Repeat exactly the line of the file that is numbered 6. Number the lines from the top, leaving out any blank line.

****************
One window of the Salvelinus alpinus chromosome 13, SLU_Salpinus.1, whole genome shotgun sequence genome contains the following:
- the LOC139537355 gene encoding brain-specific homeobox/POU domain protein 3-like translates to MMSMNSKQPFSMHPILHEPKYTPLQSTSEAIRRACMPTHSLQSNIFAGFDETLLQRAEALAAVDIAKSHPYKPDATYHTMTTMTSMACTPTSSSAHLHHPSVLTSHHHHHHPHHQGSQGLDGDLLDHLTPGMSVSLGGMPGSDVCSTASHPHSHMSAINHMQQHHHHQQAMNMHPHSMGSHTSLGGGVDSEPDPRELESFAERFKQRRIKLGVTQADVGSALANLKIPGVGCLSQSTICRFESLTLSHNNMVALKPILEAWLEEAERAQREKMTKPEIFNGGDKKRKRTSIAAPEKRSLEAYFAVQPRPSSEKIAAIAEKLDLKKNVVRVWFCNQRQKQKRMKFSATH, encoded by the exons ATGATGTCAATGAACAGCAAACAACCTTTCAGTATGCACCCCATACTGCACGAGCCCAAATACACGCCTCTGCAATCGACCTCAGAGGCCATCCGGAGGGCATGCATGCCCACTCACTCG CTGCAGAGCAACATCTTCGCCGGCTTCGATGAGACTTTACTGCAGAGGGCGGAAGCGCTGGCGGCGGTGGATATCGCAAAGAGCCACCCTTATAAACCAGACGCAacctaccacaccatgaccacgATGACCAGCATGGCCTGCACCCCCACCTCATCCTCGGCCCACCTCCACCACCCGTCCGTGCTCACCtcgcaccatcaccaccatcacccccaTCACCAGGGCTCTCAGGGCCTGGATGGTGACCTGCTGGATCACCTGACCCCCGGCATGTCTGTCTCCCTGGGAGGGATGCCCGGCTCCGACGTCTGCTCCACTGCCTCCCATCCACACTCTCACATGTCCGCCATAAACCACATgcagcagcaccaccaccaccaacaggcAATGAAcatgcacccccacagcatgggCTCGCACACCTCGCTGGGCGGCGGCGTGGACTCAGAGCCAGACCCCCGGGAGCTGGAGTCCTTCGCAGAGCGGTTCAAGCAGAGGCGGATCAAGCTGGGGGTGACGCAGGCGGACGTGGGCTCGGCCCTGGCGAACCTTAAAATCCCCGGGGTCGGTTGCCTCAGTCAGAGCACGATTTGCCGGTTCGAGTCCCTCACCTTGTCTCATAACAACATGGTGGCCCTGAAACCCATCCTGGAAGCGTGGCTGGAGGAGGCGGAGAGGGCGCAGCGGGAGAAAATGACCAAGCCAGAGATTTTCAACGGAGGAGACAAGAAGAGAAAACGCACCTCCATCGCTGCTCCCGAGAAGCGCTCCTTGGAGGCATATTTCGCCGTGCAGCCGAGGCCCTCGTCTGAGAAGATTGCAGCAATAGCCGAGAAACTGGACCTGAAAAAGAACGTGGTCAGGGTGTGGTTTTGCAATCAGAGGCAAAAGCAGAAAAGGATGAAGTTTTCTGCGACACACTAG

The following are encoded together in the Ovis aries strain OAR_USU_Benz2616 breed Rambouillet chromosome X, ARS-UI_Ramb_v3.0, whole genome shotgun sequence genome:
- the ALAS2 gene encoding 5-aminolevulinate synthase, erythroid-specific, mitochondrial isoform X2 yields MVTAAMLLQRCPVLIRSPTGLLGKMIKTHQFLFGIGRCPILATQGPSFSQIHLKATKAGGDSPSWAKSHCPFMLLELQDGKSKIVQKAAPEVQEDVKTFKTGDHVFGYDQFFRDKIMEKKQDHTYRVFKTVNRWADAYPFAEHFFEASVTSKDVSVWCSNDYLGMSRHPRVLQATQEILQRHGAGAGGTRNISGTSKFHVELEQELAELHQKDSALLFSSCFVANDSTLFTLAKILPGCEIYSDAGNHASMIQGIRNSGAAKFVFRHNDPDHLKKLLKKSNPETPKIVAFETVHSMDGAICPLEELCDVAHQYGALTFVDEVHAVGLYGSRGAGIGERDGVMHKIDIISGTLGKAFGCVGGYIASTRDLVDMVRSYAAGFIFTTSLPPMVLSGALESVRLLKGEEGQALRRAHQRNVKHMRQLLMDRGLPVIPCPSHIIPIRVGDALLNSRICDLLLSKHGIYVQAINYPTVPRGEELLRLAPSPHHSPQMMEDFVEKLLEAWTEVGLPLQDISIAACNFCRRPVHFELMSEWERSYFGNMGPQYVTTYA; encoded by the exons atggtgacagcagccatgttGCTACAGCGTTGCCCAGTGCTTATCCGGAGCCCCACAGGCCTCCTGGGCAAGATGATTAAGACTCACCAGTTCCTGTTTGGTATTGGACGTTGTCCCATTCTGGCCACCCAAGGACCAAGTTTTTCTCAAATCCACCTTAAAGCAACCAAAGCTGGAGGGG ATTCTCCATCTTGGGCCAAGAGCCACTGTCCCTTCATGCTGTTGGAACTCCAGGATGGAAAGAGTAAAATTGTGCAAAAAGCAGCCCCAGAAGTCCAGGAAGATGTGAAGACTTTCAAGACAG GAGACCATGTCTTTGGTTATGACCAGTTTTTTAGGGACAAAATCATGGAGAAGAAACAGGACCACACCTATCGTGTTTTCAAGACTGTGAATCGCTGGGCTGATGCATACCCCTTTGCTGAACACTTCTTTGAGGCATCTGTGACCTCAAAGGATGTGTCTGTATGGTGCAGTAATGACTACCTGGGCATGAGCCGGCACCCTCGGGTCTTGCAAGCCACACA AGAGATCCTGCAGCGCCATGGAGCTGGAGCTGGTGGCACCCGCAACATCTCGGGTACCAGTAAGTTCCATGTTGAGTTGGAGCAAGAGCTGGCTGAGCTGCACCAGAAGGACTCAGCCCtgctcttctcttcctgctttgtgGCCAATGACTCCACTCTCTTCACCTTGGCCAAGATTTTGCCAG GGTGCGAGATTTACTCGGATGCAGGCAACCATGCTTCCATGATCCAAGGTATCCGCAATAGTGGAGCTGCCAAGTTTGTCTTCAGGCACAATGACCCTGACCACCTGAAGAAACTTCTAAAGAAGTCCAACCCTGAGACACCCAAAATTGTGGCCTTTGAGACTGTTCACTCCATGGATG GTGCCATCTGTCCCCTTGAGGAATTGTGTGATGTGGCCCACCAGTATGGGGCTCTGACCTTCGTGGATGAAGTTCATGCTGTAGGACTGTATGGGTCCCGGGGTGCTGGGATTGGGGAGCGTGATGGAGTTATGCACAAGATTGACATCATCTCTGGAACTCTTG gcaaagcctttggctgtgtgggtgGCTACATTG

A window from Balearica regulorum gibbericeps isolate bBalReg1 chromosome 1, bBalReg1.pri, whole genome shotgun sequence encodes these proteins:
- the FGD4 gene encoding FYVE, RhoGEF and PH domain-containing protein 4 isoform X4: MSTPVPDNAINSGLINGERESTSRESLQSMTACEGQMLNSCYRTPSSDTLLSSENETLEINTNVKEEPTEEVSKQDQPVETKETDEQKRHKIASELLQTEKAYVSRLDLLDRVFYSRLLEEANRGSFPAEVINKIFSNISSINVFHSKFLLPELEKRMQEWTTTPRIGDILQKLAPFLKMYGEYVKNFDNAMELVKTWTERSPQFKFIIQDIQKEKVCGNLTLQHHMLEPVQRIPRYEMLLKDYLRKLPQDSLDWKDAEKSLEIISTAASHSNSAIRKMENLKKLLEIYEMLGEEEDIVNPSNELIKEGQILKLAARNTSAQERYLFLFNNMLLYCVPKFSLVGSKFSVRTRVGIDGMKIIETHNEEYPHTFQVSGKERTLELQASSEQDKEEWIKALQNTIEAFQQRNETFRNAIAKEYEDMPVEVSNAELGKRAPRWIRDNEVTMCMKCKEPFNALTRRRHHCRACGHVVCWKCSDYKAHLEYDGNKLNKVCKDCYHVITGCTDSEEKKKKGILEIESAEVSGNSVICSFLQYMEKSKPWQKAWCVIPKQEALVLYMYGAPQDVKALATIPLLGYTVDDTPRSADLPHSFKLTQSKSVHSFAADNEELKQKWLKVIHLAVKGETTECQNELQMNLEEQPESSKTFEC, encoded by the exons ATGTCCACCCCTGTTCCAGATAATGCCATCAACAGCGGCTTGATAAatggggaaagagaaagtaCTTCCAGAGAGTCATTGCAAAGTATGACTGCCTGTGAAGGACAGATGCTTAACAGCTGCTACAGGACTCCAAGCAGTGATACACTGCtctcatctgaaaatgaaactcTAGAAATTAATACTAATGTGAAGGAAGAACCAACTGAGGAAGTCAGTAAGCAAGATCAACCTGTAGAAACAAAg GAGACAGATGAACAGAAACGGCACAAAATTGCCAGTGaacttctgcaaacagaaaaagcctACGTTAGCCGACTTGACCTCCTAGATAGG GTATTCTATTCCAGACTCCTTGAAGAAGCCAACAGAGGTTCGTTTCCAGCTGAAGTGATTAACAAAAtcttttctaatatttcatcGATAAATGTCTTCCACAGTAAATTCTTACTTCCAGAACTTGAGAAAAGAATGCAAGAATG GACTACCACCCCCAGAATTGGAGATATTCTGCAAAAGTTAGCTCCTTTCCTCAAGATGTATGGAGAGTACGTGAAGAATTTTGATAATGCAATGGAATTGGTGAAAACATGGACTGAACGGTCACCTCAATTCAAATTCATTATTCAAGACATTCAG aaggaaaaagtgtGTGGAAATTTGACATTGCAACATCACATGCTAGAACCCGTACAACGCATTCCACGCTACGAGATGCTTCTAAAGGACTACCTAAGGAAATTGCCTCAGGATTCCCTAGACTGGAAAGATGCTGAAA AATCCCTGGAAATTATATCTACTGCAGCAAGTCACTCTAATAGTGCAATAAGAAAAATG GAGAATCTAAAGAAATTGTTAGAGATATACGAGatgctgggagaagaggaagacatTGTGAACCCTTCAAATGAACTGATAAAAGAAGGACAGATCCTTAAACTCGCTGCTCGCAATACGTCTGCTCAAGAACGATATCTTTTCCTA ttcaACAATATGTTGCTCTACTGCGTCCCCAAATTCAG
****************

- the FGD4 gene encoding FYVE, RhoGEF and PH domain-containing protein 4 isoform X4: MSTPVPDNAINSGLINGERESTSRESLQSMTACEGQMLNSCYRTPSSDTLLSSENETLEINTNVKEEPTEEVSKQDQPVETKETDEQKRHKIASELLQTEKAYVSRLDLLDRVFYSRLLEEANRGSFPAEVINKIFSNISSINVFHSKFLLPELEKRMQEWTTTPRIGDILQKLAPFLKMYGEYVKNFDNAMELVKTWTERSPQFKFIIQDIQKEKVCGNLTLQHHMLEPVQRIPRYEMLLKDYLRKLPQDSLDWKDAEKSLEIISTAASHSNSAIRKMENLKKLLEIYEMLGEEEDIVNPSNELIKEGQILKLAARNTSAQERYLFLFNNMLLYCVPKFSLVGSKFSVRTRVGIDGMKIIETHNEEYPHTFQVSGKERTLELQASSEQDKEEWIKALQNTIEAFQQRNETFRNAIAKEYEDMPVEVSNAELGKRAPRWIRDNEVTMCMKCKEPFNALTRRRHHCRACGHVVCWKCSDYKAHLEYDGNKLNKVCKDCYHVITGCTDSEEKKKKGILEIESAEVSGNSVICSFLQYMEKSKPWQKAWCVIPKQEALVLYMYGAPQDVKALATIPLLGYTVDDTPRSADLPHSFKLTQSKSVHSFAADNEELKQKWLKVIHLAVKGETTECQNELQMNLEEQPESSKTFEC, encoded by the exons ATGTCCACCCCTGTTCCAGATAATGCCATCAACAGCGGCTTGATAAatggggaaagagaaagtaCTTCCAGAGAGTCATTGCAAAGTATGACTGCCTGTGAAGGACAGATGCTTAACAGCTGCTACAGGACTCCAAGCAGTGATACACTGCtctcatctgaaaatgaaactcTAGAAATTAATACTAATGTGAAGGAAGAACCAACTGAGGAAGTCAGTAAGCAAGATCAACCTGTAGAAACAAAg GAGACAGATGAACAGAAACGGCACAAAATTGCCAGTGaacttctgcaaacagaaaaagcctACGTTAGCCGACTTGACCTCCTAGATAGG GTATTCTATTCCAGACTCCTTGAAGAAGCCAACAGAGGTTCGTTTCCAGCTGAAGTGATTAACAAAAtcttttctaatatttcatcGATAAATGTCTTCCACAGTAAATTCTTACTTCCAGAACTTGAGAAAAGAATGCAAGAATG GACTACCACCCCCAGAATTGGAGATATTCTGCAAAAGTTAGCTCCTTTCCTCAAGATGTATGGAGAGTACGTGAAGAATTTTGATAATGCAATGGAATTGGTGAAAACATGGACTGAACGGTCACCTCAATTCAAATTCATTATTCAAGACATTCAG aaggaaaaagtgtGTGGAAATTTGACATTGCAACATCACATGCTAGAACCCGTACAACGCATTCCACGCTACGAGATGCTTCTAAAGGACTACCTAAGGAAATTGCCTCAGGATTCCCTAGACTGGAAAGATGCTGAAA AATCCCTGGAAATTATATCTACTGCAGCAAGTCACTCTAATAGTGCAATAAGAAAAATG GAGAATCTAAAGAAATTGTTAGAGATATACGAGatgctgggagaagaggaagacatTGTGAACCCTTCAAATGAACTGATAAAAGAAGGACAGATCCTTAAACTCGCTGCTCGCAATACGTCTGCTCAAGAACGATATCTTTTCCTA ttcaACAATATGTTGCTCTACTGCGTCCCCAAATTCAG